H. F. Ladd and E. B. Fiske
Journal of Policy Analysis and Management, vol. 20, 2001, p. 43-46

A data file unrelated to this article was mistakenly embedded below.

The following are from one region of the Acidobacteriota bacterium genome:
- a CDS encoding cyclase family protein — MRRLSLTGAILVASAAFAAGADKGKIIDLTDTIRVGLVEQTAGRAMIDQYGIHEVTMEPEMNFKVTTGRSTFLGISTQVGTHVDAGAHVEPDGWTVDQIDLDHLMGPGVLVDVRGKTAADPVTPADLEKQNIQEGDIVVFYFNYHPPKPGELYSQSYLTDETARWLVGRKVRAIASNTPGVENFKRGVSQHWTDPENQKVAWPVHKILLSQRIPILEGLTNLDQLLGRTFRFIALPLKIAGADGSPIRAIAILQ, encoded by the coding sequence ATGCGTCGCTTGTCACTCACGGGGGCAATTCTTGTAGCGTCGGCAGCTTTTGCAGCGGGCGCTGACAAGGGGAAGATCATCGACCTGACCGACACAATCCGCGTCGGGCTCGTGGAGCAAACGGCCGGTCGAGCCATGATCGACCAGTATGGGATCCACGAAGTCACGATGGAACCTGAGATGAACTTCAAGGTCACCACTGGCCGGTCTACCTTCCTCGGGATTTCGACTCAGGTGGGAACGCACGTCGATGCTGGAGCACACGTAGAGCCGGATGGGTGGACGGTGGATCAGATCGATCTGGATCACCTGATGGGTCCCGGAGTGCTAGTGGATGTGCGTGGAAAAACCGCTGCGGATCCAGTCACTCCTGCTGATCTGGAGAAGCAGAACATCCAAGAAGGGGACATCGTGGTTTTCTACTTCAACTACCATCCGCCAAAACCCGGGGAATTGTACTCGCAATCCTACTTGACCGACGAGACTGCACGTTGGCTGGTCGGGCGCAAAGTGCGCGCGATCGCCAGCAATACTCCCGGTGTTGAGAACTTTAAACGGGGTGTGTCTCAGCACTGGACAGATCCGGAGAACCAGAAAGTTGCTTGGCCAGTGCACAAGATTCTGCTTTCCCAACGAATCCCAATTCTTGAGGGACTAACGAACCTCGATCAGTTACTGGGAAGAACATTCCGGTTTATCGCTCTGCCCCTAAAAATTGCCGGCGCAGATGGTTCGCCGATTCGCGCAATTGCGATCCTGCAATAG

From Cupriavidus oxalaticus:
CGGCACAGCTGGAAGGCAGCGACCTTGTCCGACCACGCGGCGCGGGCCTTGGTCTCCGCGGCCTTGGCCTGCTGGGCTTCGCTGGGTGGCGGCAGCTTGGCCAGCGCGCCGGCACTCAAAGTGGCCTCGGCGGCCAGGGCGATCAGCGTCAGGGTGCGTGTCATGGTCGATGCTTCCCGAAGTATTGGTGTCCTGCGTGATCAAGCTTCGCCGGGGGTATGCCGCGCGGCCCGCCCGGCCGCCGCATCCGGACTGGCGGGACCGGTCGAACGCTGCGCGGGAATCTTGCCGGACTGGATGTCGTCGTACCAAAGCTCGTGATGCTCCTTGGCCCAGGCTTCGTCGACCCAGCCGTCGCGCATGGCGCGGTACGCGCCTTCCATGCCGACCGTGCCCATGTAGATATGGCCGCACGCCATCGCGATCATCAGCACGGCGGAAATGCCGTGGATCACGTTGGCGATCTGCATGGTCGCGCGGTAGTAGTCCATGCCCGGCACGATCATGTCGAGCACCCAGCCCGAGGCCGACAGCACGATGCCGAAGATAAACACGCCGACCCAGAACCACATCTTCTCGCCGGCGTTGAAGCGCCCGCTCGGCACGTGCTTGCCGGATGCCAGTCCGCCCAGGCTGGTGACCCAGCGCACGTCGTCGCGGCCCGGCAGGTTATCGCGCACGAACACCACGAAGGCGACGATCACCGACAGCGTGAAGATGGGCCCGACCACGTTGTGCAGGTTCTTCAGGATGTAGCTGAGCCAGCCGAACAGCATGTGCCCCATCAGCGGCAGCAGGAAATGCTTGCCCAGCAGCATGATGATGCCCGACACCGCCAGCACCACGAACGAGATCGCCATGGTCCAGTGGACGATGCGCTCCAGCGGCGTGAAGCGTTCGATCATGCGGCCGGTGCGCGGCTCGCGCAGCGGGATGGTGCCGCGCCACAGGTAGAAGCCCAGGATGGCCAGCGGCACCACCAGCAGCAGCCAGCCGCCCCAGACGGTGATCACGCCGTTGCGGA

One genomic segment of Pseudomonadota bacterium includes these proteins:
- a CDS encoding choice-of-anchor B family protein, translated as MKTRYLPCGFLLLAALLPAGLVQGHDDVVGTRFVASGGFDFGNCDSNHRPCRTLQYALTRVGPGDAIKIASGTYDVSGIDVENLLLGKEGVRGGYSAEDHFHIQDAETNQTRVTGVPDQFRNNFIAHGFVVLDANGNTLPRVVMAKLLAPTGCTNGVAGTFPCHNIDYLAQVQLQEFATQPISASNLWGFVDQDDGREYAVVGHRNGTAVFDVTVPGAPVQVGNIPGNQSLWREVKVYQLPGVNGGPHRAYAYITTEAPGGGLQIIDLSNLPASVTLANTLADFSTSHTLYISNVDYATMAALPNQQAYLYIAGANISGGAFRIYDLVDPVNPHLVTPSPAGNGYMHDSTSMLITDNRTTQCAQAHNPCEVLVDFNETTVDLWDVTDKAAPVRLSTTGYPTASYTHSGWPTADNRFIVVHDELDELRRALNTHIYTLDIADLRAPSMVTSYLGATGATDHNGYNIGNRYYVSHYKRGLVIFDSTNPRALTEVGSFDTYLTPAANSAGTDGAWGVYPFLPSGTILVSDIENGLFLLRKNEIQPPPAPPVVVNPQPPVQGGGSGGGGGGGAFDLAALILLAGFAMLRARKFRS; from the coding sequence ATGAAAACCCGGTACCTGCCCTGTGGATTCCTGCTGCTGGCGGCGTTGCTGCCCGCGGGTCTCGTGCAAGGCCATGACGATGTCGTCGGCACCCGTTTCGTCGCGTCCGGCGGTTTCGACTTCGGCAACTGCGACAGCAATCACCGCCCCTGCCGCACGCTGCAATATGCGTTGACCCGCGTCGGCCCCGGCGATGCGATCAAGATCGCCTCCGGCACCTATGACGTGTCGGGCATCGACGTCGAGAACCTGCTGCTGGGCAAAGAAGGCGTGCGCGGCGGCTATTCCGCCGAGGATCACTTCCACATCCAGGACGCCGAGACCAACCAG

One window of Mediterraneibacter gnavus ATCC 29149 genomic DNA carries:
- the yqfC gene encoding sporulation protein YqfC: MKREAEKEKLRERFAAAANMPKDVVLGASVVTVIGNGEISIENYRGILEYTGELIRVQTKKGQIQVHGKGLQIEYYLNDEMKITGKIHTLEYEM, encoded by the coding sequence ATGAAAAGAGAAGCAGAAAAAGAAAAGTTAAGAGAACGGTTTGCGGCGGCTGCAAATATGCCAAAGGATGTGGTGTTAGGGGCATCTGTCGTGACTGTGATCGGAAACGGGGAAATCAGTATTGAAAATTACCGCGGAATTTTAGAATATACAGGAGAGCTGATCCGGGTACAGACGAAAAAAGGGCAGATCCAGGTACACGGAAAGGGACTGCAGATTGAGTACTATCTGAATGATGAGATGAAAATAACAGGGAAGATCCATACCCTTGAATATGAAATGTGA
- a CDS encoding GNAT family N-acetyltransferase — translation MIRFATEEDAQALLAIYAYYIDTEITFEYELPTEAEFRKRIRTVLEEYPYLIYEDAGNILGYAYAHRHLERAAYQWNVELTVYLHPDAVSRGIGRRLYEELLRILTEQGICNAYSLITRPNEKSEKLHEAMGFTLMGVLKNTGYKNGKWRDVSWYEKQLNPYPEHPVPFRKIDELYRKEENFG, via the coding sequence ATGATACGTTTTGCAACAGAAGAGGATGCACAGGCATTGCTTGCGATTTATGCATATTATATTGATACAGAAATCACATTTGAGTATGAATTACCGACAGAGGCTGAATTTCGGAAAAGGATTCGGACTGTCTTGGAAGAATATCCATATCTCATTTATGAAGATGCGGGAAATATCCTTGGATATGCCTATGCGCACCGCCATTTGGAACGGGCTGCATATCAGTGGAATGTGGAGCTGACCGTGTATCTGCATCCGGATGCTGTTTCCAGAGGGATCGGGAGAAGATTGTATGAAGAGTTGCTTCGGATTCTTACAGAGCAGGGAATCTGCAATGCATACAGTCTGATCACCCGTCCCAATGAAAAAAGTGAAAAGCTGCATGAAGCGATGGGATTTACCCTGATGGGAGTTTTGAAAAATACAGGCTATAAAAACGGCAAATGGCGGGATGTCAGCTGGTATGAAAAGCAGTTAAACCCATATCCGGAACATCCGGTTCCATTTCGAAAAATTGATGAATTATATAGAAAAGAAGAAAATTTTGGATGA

Article examines how New Zealand's system of parental choice of schools played out in that country's three major urban areas with particular emphasis on sorting students by ethnic and socio-economic status. Analysis shows that schools with large initial proportions of minorities were at a clear disadvantage in the educational market place relative to other schools and that the effect was to generate a system in which gaps between "successful" and "unsuccessful" schools became wider.